Inverness Courier: Business Focus

Published in the Inverness Courier. April 3rd 2018.

Many of you will have read or heard the news about the new report from the Scottish Government which explores the impact of Brexit on Scotland’s growth sectors.  Focusing on six recognised sectoral strengths - food & drink, sustainable tourism, life sciences, creative industries, energy and financial & business services – the report has as much relevance for the Highlands as Scotland as a whole, given that most of these industries feature prominently in our local economic mix.

Unsurprisingly, the report’s analysis makes for some worrying reading.  Businesses operating in food & drink and sustainable tourism, for example, are already being hit by the lower influx of workers from EU countries.  As a consequence, they are already struggling to fill job vacancies.  What’s more, the threat of a ‘no deal’ scenario and the introduction of World Trade Organisation (WTO) tariffs could add to their troubles by affecting the Protected Geographic Indication status for flagship Scottish produce; in addition to creating supply chain issues and new regulatory challenges.  Likewise, for creative industries, life sciences and renewable energy businesses, losing access to EU funding is a real and critical threat that could also impact negatively on their attractiveness to foreign investors.

The report also highlights a unanimous agreement amongst industry leaders that continued uncertainty surrounding the ongoing negotiations remain a major concern.  For many, this is making it more difficult to put in place or invest in plans to mitigate anticipated risks.  For some, it is already too late, impacting on planned investments that could have delivered jobs and growth.  This is especially the case for SMEs which have been disproportionately impacted, simply because they cannot access the capital to resource contingency plans for a scenario that might not ever come to pass.

However, while I share their fears and concerns in so many ways, I’d like to raise this point: if Brexit is now inevitable, is focusing so singularly on the challenges going to do us any good?  Surely, our focus as the region’s business leaders should now be on working together to mitigate these predictions and maximize any potential benefits that can be gleaned from this process?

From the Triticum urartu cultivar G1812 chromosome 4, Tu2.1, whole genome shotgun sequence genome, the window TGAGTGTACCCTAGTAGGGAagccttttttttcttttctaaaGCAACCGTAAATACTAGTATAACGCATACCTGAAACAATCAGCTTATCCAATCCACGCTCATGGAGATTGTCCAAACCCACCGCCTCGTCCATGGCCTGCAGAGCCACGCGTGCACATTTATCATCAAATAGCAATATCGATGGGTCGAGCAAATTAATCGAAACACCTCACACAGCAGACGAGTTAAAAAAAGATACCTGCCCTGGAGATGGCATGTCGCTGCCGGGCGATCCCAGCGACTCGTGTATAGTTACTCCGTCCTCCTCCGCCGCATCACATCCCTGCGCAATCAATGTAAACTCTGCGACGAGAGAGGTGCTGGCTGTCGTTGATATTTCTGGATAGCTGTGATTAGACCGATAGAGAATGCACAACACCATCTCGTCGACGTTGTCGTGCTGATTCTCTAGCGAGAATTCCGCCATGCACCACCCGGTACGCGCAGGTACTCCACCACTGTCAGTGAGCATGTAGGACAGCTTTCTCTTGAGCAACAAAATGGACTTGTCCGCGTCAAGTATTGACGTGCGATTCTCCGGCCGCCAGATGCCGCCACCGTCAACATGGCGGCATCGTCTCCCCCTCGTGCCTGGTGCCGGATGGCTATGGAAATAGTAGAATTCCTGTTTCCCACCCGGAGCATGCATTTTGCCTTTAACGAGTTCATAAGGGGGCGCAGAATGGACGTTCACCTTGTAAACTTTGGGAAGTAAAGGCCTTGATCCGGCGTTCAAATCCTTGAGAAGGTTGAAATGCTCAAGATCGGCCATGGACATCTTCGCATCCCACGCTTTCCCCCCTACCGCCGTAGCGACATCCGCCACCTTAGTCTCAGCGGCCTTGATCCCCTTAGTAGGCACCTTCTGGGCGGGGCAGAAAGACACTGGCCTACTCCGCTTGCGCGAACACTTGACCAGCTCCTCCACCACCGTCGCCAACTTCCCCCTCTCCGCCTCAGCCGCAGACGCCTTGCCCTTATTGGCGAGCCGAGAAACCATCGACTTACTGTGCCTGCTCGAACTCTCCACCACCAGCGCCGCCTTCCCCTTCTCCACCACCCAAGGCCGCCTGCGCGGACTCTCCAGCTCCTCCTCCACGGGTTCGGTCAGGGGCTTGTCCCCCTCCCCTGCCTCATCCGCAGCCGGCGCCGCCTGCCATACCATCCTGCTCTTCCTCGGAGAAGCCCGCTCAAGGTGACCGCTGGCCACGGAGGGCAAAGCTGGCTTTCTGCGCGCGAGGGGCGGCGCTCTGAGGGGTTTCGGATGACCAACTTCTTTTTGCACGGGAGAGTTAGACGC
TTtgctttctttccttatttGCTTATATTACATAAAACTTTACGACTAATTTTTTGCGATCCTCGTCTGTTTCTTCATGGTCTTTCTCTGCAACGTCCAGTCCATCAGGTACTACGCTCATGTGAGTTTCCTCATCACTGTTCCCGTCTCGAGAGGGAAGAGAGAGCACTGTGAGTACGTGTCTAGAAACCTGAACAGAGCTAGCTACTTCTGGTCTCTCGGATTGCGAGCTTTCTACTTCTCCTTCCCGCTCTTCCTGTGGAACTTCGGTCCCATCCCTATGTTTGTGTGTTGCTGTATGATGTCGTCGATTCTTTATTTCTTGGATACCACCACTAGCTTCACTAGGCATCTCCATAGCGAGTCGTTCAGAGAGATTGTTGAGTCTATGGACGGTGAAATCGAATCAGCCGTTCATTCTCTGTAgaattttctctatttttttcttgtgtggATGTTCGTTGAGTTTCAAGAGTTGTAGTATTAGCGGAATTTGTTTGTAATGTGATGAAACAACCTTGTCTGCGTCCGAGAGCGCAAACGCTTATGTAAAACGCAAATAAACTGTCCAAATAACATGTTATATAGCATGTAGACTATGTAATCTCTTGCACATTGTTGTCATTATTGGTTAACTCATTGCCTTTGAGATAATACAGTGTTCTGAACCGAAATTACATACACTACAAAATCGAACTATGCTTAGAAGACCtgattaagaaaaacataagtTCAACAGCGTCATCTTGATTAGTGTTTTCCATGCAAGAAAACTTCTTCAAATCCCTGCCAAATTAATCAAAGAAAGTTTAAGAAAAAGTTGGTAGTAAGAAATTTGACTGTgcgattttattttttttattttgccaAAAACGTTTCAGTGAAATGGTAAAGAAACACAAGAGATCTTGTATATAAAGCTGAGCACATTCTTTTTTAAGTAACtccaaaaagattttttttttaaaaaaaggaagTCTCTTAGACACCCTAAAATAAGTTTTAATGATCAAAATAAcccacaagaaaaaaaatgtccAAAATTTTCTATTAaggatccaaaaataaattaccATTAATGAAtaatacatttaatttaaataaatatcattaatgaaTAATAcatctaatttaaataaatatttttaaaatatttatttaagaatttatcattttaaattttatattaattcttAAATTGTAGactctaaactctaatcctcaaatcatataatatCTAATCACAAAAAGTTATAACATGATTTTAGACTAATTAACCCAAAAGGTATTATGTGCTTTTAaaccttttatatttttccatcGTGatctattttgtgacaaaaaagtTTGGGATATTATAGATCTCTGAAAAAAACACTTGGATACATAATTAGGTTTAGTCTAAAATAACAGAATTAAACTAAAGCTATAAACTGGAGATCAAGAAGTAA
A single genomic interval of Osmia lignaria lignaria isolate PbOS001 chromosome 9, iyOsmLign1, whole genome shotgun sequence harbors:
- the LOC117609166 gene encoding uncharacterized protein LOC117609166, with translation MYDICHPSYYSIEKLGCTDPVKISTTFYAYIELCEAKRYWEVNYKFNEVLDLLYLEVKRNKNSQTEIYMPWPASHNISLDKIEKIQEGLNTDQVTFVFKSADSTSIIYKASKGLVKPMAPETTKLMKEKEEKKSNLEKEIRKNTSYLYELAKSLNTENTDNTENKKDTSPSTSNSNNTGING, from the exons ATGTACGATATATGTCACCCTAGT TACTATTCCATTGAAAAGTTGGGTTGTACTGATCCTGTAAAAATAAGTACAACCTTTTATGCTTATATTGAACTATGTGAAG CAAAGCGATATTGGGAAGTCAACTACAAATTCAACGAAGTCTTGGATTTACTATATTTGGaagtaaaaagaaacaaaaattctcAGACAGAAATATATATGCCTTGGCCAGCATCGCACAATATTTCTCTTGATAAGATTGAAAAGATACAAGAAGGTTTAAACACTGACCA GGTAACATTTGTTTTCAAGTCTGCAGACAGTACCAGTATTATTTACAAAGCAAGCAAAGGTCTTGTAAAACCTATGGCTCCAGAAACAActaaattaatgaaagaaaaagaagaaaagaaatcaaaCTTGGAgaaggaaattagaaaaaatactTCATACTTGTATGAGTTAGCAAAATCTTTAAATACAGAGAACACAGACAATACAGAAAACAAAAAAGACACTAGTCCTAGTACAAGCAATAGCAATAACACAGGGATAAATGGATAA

In recent months, a number of personalities have joined the debate by playing devil’s advocate and highlighting some of the different ways in which we can make Brexit a real opportunity.  Celebrity Chef, Gordon Ramsay, for example, recently remarked that Brexit will be good for the restaurant industry in that it will put an emphasis on homegrown talent and creating career opportunities and formal training opportunities such as apprenticeships.  Other commentators across national media have also highlighted the boost Brexit could generate for manufacturing, citing the recent example of BMW choosing Oxford over Germany and the Netherlands as the location for building its new electric Mini.

Ultimately, if we are to avoid talking ourselves into a downturn, the glass needs to be half full.  And that is what Chambers of Commerce are for!  Of course we want to hear your concerns, and it is our duty to voice these at the highest levels of Government.  I strongly believe that by working together we can make Brexit work for the Highlands & Islands and Scotland as a whole.  Yes, the world will be different, but nothing is more constant than change – and that’s something we can be certain about. Let’s embrace it, in spite of our doubts and make sure our businesses prosper, and our city and region continues to thrive by attracting inward investment from across the globe.